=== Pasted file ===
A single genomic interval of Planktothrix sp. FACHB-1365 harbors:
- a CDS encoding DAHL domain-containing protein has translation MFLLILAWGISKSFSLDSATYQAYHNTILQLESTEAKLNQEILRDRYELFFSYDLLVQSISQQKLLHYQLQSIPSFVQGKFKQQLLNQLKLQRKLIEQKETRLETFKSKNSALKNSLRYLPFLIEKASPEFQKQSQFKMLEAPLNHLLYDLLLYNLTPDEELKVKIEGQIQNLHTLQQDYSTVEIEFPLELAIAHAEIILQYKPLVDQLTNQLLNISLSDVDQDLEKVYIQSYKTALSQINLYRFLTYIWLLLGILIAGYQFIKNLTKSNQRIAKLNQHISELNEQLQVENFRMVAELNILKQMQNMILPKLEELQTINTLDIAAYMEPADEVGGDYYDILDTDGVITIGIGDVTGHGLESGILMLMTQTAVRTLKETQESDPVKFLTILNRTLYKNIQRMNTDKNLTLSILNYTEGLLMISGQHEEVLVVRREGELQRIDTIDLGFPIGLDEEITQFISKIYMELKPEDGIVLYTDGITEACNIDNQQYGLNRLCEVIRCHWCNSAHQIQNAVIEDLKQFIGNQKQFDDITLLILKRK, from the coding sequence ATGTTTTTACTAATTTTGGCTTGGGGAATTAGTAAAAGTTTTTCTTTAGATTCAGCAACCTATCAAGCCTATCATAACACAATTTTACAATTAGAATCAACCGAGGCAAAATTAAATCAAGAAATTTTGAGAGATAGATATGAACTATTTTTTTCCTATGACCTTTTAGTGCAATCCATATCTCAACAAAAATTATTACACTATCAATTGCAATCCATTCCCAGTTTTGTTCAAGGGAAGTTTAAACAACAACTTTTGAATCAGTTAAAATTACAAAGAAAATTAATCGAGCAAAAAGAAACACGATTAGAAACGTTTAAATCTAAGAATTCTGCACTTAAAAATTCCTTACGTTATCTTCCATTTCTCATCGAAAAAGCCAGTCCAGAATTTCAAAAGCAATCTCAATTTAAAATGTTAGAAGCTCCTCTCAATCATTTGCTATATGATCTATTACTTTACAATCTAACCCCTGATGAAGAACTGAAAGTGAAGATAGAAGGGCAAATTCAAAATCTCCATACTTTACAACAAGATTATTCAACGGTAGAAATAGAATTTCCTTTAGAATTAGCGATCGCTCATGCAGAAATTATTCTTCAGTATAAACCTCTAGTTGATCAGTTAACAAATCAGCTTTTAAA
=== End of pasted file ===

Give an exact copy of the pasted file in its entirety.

A single genomic interval of Planktothrix sp. FACHB-1365 harbors:
- a CDS encoding DAHL domain-containing protein has translation MFLLILAWGISKSFSLDSATYQAYHNTILQLESTEAKLNQEILRDRYELFFSYDLLVQSISQQKLLHYQLQSIPSFVQGKFKQQLLNQLKLQRKLIEQKETRLETFKSKNSALKNSLRYLPFLIEKASPEFQKQSQFKMLEAPLNHLLYDLLLYNLTPDEELKVKIEGQIQNLHTLQQDYSTVEIEFPLELAIAHAEIILQYKPLVDQLTNQLLNISLSDVDQDLEKVYIQSYKTALSQINLYRFLTYIWLLLGILIAGYQFIKNLTKSNQRIAKLNQHISELNEQLQVENFRMVAELNILKQMQNMILPKLEELQTINTLDIAAYMEPADEVGGDYYDILDTDGVITIGIGDVTGHGLESGILMLMTQTAVRTLKETQESDPVKFLTILNRTLYKNIQRMNTDKNLTLSILNYTEGLLMISGQHEEVLVVRREGELQRIDTIDLGFPIGLDEEITQFISKIYMELKPEDGIVLYTDGITEACNIDNQQYGLNRLCEVIRCHWCNSAHQIQNAVIEDLKQFIGNQKQFDDITLLILKRK, from the coding sequence ATGTTTTTACTAATTTTGGCTTGGGGAATTAGTAAAAGTTTTTCTTTAGATTCAGCAACCTATCAAGCCTATCATAACACAATTTTACAATTAGAATCAACCGAGGCAAAATTAAATCAAGAAATTTTGAGAGATAGATATGAACTATTTTTTTCCTATGACCTTTTAGTGCAATCCATATCTCAACAAAAATTATTACACTATCAATTGCAATCCATTCCCAGTTTTGTTCAAGGGAAGTTTAAACAACAACTTTTGAATCAGTTAAAATTACAAAGAAAATTAATCGAGCAAAAAGAAACACGATTAGAAACGTTTAAATCTAAGAATTCTGCACTTAAAAATTCCTTACGTTATCTTCCATTTCTCATCGAAAAAGCCAGTCCAGAATTTCAAAAGCAATCTCAATTTAAAATGTTAGAAGCTCCTCTCAATCATTTGCTATATGATCTATTACTTTACAATCTAACCCCTGATGAAGAACTGAAAGTGAAGATAGAAGGGCAAATTCAAAATCTCCATACTTTACAACAAGATTATTCAACGGTAGAAATAGAATTTCCTTTAGAATTAGCGATCGCTCATGCAGAAATTATTCTTCAGTATAAACCTCTAGTTGATCAGTTAACAAATCAGCTTTTAAA